Molecules in the distant regions of outer space can be identified with the help of space telescopes (such as the James Webb Space Telescope) that use the method of radio astronomy and spectrum analysis in the infrared range (spectroscopy), and thus learn something about the chemical processes taking place there. In the closer places, within the Solar System, the probes of the space missions perform direct sampling and measurements.

However, in order to interpret the data, it is necessary to model the effect of cosmic radiation, the stellar wind, and the solar wind on molecules and thus on chemical processes here on Earth in laboratory conditions. Most of the processes taking place in the Solar System can be modeled with the help of high-energy ions and electrons created by ATOMKI’s particle accelerator equipment, ion and electron sources. Dozens of foreign groups come to the institute every year to take advantage of the facilities offered by the equipment.

With the particle beam, ices of a special composition are irradiated, such as are found on the surface of icy celestial bodies in our Solar System. Chemical changes are followed by infrared spectroscopic methods. In the research in this direction at the institute, the focus of attention is currently on the experimental modeling of the processes taking place on the icy moons of the planet Jupiter. With these experiments, ATOMKI supports the Jupiter Icy Moons Explorer (JUICE) mission of the European Space Agency (ESA).

April 25-26, 2024. The two-day meeting that took place between The majority of the 43 participating researchers came from Europe and America. The cooperating partners reported on the results of their measurements carried out in the laboratories of ATOMKI. The leading researchers of the profession analyzed the directions of the development of astrochemistry and reviewed the opportunities and challenges that arise in relation to astrochemistry in the fields of space research, space industry and climate research. The experts visited ATOMKI’s particle accelerator equipment and laboratories, where research conducted in international cooperation can continue in the future.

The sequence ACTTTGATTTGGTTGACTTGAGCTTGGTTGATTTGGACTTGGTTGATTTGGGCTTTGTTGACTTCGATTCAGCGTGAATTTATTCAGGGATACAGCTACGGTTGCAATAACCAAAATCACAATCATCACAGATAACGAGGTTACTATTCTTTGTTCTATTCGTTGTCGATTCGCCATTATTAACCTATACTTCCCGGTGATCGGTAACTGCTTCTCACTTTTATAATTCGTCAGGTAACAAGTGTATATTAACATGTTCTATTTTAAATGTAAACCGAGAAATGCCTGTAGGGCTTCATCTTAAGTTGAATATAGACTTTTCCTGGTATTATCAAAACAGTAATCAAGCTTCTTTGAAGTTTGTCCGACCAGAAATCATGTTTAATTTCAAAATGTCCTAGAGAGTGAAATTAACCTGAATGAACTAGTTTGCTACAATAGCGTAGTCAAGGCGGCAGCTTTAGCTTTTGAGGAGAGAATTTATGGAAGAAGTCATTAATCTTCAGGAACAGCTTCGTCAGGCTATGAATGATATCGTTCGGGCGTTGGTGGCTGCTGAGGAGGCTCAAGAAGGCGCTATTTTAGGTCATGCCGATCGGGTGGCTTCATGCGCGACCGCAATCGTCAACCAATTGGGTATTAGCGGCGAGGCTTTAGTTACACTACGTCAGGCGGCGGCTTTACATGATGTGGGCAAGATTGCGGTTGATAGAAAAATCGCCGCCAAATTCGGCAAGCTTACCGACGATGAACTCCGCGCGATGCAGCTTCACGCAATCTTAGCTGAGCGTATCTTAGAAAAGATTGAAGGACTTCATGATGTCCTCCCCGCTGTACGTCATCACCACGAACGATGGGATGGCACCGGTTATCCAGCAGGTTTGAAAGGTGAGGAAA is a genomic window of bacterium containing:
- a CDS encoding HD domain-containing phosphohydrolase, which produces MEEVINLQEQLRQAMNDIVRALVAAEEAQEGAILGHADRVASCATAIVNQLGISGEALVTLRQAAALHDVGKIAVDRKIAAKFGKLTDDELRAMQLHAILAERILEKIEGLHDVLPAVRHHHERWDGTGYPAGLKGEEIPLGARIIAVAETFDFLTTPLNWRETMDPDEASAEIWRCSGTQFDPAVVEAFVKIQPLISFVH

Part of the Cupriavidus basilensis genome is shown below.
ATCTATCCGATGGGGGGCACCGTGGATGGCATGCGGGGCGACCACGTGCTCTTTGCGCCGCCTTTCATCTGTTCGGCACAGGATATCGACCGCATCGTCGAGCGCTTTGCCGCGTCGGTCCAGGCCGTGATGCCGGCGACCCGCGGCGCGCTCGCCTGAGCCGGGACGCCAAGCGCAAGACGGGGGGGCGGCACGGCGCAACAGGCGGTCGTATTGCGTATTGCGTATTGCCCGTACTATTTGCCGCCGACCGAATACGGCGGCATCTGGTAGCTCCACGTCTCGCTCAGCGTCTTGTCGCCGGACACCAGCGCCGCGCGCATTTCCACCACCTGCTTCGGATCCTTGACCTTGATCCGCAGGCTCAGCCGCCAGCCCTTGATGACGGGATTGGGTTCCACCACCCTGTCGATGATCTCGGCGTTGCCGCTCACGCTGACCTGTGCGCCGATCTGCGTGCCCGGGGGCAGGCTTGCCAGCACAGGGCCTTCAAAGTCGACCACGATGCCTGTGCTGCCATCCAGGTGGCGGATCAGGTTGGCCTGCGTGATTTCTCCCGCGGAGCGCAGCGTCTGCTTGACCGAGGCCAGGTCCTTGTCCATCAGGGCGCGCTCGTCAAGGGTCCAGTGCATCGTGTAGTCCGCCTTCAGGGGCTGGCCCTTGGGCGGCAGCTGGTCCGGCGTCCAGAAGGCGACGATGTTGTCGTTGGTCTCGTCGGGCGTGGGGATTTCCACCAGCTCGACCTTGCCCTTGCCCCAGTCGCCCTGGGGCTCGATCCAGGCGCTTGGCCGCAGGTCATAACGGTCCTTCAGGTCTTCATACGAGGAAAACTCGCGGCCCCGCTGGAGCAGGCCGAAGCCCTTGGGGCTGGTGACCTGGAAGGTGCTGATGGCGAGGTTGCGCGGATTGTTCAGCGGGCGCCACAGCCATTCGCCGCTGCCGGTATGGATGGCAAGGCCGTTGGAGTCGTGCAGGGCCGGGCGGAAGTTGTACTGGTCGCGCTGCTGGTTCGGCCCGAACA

Equity, Diversity and Inclusion at EPSC2021

Equity, Diversity and Inclusion at EPSC2021

Lecturers without borders (diversity lecture by Athanasia Nikolaou)

Thursday Sep 16th | 9:50-10:20 CEST

This lecture by Athanasia Nikolaou, organised by the Europlanet Diversity Committee, will be an opportunity to hear the speaker’s story about the initiative ‘Lecturers without borders’ to make planetary sciences more accessible to the wider society.
Description extracted from
“Lecturers without borders is a project launched by a group of international scientists. The headquarters of the project are in Paris and Munich. The creators of the project are scientists and university and school professors who use their travel opportunities (when attending scientific conferences, going on holidays, etc.) to give free outreach-lectures in local schools and universities. The main target is to inspire the high school students and to raise their motivation in learning science. As of today the project has already over 190 lecturers and can approach up to 8 000 schools in Europe and Asia.”

Short Course: Bystander Intervention Training

Thursday Sep 16th | 17:30-19:30 CEST

How do we deal with situations or comments that we know aren’t right? How should we react to jokes that are harmful instead of funny, to gossiping or other harassing behaviour? When does an intervention help and how do we best interrupt inappropriate behaviour?
This short course offered by Dr. Moses Milazzo will provide participants with tools and skills to help to step up, safely intervene in potentially harmful situations, and start (or continue) difficult conversations about situations or behaviours that are harmful to individuals or to a team as a whole.